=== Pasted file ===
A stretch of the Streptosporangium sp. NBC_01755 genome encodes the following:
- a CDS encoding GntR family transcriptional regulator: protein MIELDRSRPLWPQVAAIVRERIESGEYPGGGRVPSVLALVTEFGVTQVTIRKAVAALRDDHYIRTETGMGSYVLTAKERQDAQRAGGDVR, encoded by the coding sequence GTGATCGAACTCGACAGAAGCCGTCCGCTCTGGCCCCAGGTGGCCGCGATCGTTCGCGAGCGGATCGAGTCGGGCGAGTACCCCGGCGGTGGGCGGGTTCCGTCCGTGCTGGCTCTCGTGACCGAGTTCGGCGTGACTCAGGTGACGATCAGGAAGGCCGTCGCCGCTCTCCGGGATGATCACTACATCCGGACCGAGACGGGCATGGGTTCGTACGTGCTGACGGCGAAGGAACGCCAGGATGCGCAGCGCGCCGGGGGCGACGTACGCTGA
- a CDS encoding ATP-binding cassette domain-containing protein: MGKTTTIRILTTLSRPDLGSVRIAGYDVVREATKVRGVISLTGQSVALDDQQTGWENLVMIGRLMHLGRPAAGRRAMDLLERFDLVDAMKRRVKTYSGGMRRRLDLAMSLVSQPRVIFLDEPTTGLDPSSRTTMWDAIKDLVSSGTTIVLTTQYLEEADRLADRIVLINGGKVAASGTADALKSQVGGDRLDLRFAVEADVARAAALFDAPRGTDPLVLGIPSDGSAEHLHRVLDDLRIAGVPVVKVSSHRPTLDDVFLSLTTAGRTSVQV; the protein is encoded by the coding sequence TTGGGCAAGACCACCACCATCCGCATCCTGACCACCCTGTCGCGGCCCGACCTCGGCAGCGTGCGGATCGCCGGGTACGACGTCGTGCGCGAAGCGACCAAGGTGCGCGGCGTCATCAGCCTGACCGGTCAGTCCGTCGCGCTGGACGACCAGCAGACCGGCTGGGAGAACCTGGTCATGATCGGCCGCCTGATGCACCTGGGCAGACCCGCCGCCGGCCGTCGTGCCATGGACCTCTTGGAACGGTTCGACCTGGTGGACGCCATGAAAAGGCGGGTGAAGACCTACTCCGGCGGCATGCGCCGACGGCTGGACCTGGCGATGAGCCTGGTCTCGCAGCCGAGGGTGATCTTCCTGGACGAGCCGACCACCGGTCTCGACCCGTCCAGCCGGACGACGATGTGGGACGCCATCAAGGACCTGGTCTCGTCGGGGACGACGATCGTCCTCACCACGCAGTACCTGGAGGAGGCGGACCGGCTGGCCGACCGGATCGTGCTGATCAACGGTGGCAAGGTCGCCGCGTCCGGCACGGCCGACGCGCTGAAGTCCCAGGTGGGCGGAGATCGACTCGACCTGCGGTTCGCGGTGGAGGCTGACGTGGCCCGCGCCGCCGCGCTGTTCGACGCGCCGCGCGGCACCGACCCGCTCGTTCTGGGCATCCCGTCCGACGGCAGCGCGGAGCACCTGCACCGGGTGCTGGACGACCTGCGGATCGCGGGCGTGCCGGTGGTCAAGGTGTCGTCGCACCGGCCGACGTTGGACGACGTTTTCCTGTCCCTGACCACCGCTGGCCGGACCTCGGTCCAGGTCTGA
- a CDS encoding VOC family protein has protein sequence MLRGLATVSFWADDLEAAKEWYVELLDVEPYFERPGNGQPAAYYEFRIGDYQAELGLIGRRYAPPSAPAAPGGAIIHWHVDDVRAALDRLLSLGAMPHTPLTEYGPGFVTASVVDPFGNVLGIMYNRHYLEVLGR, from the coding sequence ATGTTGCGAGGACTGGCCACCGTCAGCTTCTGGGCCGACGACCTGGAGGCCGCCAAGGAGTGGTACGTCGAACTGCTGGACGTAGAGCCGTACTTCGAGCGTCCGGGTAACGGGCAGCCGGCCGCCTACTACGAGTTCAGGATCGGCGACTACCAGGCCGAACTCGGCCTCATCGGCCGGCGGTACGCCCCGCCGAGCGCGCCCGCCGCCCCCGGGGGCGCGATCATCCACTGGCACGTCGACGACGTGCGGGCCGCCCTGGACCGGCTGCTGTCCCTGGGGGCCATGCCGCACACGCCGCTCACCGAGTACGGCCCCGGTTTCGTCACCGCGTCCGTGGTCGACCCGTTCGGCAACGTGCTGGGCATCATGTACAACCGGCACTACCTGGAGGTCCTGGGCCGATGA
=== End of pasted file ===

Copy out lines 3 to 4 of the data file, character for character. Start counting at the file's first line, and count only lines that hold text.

- a CDS encoding ATP-binding cassette domain-containing protein: MGKTTTIRILTTLSRPDLGSVRIAGYDVVREATKVRGVISLTGQSVALDDQQTGWENLVMIGRLMHLGRPAAGRRAMDLLERFDLVDAMKRRVKTYSGGMRRRLDLAMSLVSQPRVIFLDEPTTGLDPSSRTTMWDAIKDLVSSGTTIVLTTQYLEEADRLADRIVLINGGKVAASGTADALKSQVGGDRLDLRFAVEADVARAAALFDAPRGTDPLVLGIPSDGSAEHLHRVLDDLRIAGVPVVKVSSHRPTLDDVFLSLTTAGRTSVQV; the protein is encoded by the coding sequence TTGGGCAAGACCACCACCATCCGCATCCTGACCACCCTGTCGCGGCCCGACCTCGGCAGCGTGCGGATCGCCGGGTACGACGTCGTGCGCGAAGCGACCAAGGTGCGCGGCGTCATCAGCCTGACCGGTCAGTCCGTCGCGCTGGACGACCAGCAGACCGGCTGGGAGAACCTGGTCATGATCGGCCGCCTGATGCACCTGGGCAGACCCGCCGCCGGCCGTCGTGCCATGGACCTCTTGGAACGGTTCGACCTGGTGGACGCCATGAAAAGGCGGGTGAAGACCTACTCCGGCGGCATGCGCCGACGGCTGGACCTGGCGATGAGCCTGGTCTCGCAGCCGAGGGTGATCTTCCTGGACGAGCCGACCACCGGTCTCGACCCGTCCAGCCGGACGACGATGTGGGACGCCATCAAGGACCTGGTCTCGTCGGGGACGACGATCGTCCTCACCACGCAGTACCTGGAGGAGGCGGACCGGCTGGCCGACCGGATCGTGCTGATCAACGGTGGCAAGGTCGCCGCGTCCGGCACGGCCGACGCGCTGAAGTCCCAGGTGGGCGGAGATCGACTCGACCTGCGGTTCGCGGTGGAGGCTGACGTGGCCCGCGCCGCCGCGCTGTTCGACGCGCCGCGCGGCACCGACCCGCTCGTTCTGGGCATCCCGTCCGACGGCAGCGCGGAGCACCTGCACCGGGTGCTGGACGACCTGCGGATCGCGGGCGTGCCGGTGGTCAAGGTGTCGTCGCACCGGCCGACGTTGGACGACGTTTTCCTGTCCCTGACCACCGCTGGCCGGACCTCGGTCCAGGTCTGA
- a CDS encoding VOC family protein has protein sequence MLRGLATVSFWADDLEAAKEWYVELLDVEPYFERPGNGQPAAYYEFRIGDYQAELGLIGRRYAPPSAPAAPGGAIIHWHVDDVRAALDRLLSLGAMPHTPLTEYGPGFVTASVVDPFGNVLGIMYNRHYLEVLGR, from the coding sequence ATGTTGCGAGGACTGGCCACCGTCAGCTTCTGGGCCGACGACCTGGAGGCCGCCAAGGAGTGGTACGTCGAACTGCTGGACGTAGAGCCGTACTTCGAGCGTCCGGGTAACGGGCAGCCGGCCGCCTACTACGAGTTCAGGATCGGCGACTACCAGGCCGAACTCGGCCTCATCGGCCGGCGGTACGCCCCGCCGAGCGCGCCCGCCGCCCCCGGGGGCGCGATCATCCACTGGCACGTCGACGACGTGCGGGCCGCCCTGGACCGGCTGCTGTCCCTGGGGGCCATGCCGCACACGCCGCTCACCGAGTACGGCCCCGGTTTCGTCACCGCGTCCGTGGTCGACCCGTTCGGCAACGTGCTGGGCATCATGTACAACCGGCACTACCTGGAGGTCCTGGGCCGATGA